Tomorrow's Teaching and Learning
The posting below looks at the benefits, costs, and strategies for dealing
with four ways (instantaneity, precision, documentation, and workforce
preparations) technology resources enhance the function of student teams.
It is taken from CHAPTER 2, Technology and Teamwork in USING STUDENT TEAMS
IN THE CLASSROOM A Faculty Guide, by RUTH FENDERMAN STEIN and SANDRA HURD,
Syracuse University Copyright ? 1999 by Anker Publishing Company, Inc.
[www.ankerpub.com]. All rights reserved. Reprinted with permission.
UP NEXT: The Knowledge Factory: Dismantling the Corporate University
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Tomorrow's Teaching and Learning
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TECHNOLOGY AND TEAMWORK
Ruth Fenderman Stein
Laptops, clients-server technology, networked residence halls,
computer labs, computerized classrooms, high-speed Internet
connections...Whenever these technologies appear on college campuses,
they create opportunities for new forms of teamwork. If students can
meet electronically, they never need to arrange a plan to meet
outside of the classroom in which the course meets. If they have
space on a web server, they can view a team member's work
instantly-not just text, but sound, video, graphics, any format they
are working in. File formats not supported by browsers can be
downloaded and run on specialized software.
With email, chatroom, and listserv technology, teams can discuss
problems online. They can supplement their planning process
electronically, linking to the instructor without having to inquire
about office hours, to the library without having to cross campus, to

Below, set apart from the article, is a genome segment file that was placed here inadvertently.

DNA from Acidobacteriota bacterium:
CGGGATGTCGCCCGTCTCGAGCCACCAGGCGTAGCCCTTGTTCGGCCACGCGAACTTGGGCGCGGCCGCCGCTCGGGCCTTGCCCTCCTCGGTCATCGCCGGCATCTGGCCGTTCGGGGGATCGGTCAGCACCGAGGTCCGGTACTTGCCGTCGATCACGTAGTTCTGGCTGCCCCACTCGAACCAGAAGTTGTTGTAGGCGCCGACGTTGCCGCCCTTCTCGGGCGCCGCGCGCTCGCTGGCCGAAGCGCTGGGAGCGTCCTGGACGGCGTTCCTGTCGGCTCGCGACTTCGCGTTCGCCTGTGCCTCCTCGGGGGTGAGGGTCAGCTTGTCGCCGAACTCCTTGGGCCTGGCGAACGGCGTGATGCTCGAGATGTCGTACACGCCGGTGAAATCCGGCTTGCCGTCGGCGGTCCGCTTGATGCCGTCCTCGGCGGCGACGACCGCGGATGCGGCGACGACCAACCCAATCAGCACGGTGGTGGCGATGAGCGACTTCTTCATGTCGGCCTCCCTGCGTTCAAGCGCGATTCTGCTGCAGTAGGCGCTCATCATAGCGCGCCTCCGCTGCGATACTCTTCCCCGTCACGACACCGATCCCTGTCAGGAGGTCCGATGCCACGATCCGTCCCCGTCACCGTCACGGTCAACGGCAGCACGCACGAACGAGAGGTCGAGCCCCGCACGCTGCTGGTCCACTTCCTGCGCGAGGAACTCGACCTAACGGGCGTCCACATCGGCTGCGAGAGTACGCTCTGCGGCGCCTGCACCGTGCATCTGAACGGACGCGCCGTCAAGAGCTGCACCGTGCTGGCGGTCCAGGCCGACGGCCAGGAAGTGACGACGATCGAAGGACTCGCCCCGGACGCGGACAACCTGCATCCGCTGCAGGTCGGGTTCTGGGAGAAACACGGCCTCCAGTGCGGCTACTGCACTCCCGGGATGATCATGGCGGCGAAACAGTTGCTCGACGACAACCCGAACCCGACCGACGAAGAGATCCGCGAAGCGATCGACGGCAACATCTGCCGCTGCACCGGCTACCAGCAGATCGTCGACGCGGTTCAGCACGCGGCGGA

classmates without having to track them down in their residence halls.
If suitable infrastructure is in place, students can present, submit,
or distribute their work electronically, eliminating delays, printer
crises, and copying costs. The instructor, if she chooses, can
respond through the same medium, selecting from a variety of styles
to match the purpose and content of her response. She can produce a
running commentary in a text document, add oral comments as sound
clips, intervene in email discussions if she is included in the
address list, and review and evaluate an electronic archive
documenting group interaction.
HOW DO THESE RESOURCES ENHANCE THE FUNCTIONS OF TEAMS?
These are communication technologies. Their effect is felt primarily
on interactions within the team and between the team and those
outside-classmates, instructor, and support personnel. Many of their
effects are beneficial, but there are costs as well. Let us examine
these effects, to see how an instructor might exploit their benefits,
while reducing the costs as much as possible.
The time required for communication telescopes dramatically. Hit the
send button and the email message appears in all members' in-boxes.
Click the link on the browser bar and the latest draft of the paper
appears within a few seconds.
BENEFITS: Easier and more frequent interaction. Less frustration.
Less waiting. Less down-time.
COSTS: Too much speed can lead to superficiality. Students need time
for thought and reflection.
STRATEGIES: Ask students to spend time away from the computer,
processing electronic output. Have them turn in hard copy with
mechanical annotations corresponding to different stages of the
REQUIRE SUBMISSION OF HANDWRITTEN MATERIAL: notes, brainstorming,
outlines, agendas for team meetings.
ASSIGN EXTENDED ANALYTICAL PIECES: problem statements, explanations
of design proposal, reflections on team process, or detailed
responses to the work of other team members.
Team members respond to one another's precise words, not to a general
impression or a vague recollection of what they said. Email and
chatrooms encourage brief, focused messages. It is easier to see
where a discussion gets off topic. Data-drawing, comments, plans, or
discussions-are reproduced byte-by-byte. If equipment is working
properly, nothing is lost in storage or transmission.
BENEFITS: Inaccuracy is reduced, confusion is avoided. It is
easier for teammates to evaluate each other's work, criticism, or